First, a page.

By Anne Thompson | Thompson on Hollywood June 21, 2009 at 2:19AM
In the overall scheme of things, a $57-million budget is pocket change to a studio, especially a big-spender like Sony. So why would Sony chairman Amy Pascal risk alienating a star like Brad Pitt and a director like Steven Soderbergh by pulling the plug on baseball movie Moneyball hours before it was to start shooting? She's sending a message to Hollywood, loud and clear. She's asserting her power to just say no. Finally, in this economy, the studios are spending less on fewer available slots. That's also what Brad Grey is signalling at Paramount by ditching production execs John Lesher and Brad Weston: he's saying, "There's no room for error."
Pascal can afford to let this movie go because it was always a risky play, and she clearly isn't willing to take a gamble right now unless she believes in it. (That might not have been true a year ago.) According to sources close to the movie, last week Soderbergh turned in a shooting script that was different from the earlier Zaillian draft that the studio had green lit. (Sony producer Michael DeLuca is on the movie.) Pascal felt the honorable thing to do was to allow Soderbergh to take the film to other studios, where he could presumably make the film he wanted to make.
If Soderbergh can't get the movie financed--which includes coming up with some $10 million already charged against the movie, including Zaillian's scripts and pre-production costs; the movie was slated to shoot Monday--it will return to Sony, who will go back to their Zaillian draft and presumably seek another director. (David Frankel, director of Devil Wears Prada and Marley and Me was circling the project at one point.) The studio may choose to take a write-off.
The question is, does Pitt stay on board? What does he think? He is loyal to Soderbergh, who has done well by him through three Oceans movies. Pitt can be notoriously indecisive about choosing projects--he dropped out of The Fountain, State of Play, and The Bourne Identity. For all major movie stars, there's a great deal at stake every time they step up to bat. They cannot afford to miss. Pitt is coming off a strong Oscar-nominated role in David Fincher's The Curious Case of Benjamin Button , which was expensive and barely scraped into profitability. He and CAA will wield some clout here.
Sony will meet in the next day or so to determine what happens next. Pascal and her production chief Matt Tolmach are fans of the Michael Lewis bestseller and Zaillian's script. What did Soderbergh do to change their tune? While he knows how to make popular Oceans movies, his track record on other studio mainstream fare is less consistent. (See: The Good German and Solaris, both starring one-time partner George Clooney.) Besides, Soderbergh's primary affiliation is with Warner Bros., not Sony.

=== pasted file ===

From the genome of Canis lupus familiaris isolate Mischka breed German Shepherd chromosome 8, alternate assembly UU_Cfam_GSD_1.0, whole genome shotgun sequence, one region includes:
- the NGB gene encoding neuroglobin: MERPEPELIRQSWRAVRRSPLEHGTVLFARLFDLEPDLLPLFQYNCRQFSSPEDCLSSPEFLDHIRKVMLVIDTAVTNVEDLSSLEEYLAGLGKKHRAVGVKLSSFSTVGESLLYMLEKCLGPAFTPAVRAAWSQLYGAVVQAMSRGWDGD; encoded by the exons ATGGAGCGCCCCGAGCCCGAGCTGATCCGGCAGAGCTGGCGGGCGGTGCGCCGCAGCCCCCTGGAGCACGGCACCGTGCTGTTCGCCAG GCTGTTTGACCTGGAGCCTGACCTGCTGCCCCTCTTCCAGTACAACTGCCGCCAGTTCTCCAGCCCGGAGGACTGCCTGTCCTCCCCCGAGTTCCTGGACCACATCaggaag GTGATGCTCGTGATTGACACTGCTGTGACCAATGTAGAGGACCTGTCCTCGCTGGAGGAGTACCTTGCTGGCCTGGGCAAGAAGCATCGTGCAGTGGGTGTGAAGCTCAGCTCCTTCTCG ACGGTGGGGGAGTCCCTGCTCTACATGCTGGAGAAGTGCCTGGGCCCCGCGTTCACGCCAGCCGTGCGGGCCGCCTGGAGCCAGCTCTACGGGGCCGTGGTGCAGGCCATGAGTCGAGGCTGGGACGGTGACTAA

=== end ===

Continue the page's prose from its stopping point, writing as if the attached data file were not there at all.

What's so risky about this movie?
Baseball movies are hit and miss. Hits like Bull Durham, Field of Dreams and Major League are exceptions. For Love of the Game starring Kevin Costner is more typical, grossing $35 million domestically. Also, baseball doesn't translate overseas.
No star is a sure thing anymore. Even Pitt. (See: The Assassination of Jesse James by that Coward Robert Ford, The Mexican, Snatch.) His next, Quentin Tarantino's Cannes entry Inglourious Basterds, is far from a guaranteed hit.
Soderbergh isn't a tentpole director, outside the Oceans franchise. And he's coming off micro-budget The Girlfriend Experience and Che, both strictly high-end audience plays. But Soderbergh's a good match for this material. He used to play serious baseball in Baton Rouge; he had a great arm but lost his mojo at age 12. "I woke up one morning and I didn't have it," Soderbergh told Jess Cagle in 2001. "And I knew that I wasn't gonna be able to get it back. Whatever the thing was, it was just gone."
Soderbergh told ESPN what he wanted to do with this movie, including shooting this summer at baseball games, interviewing real athletes, and rebuilding parts of the Oakland As coliseum on a soundstage:
"We have the dramatic building blocks, so the question is how real can we make the world? My clearly stated goal is to set a new standard for realism in that [sports] world."
I really want to see him make Moneyball. I hope this contretemps gets worked out in his favor.
originally posted on Variety.com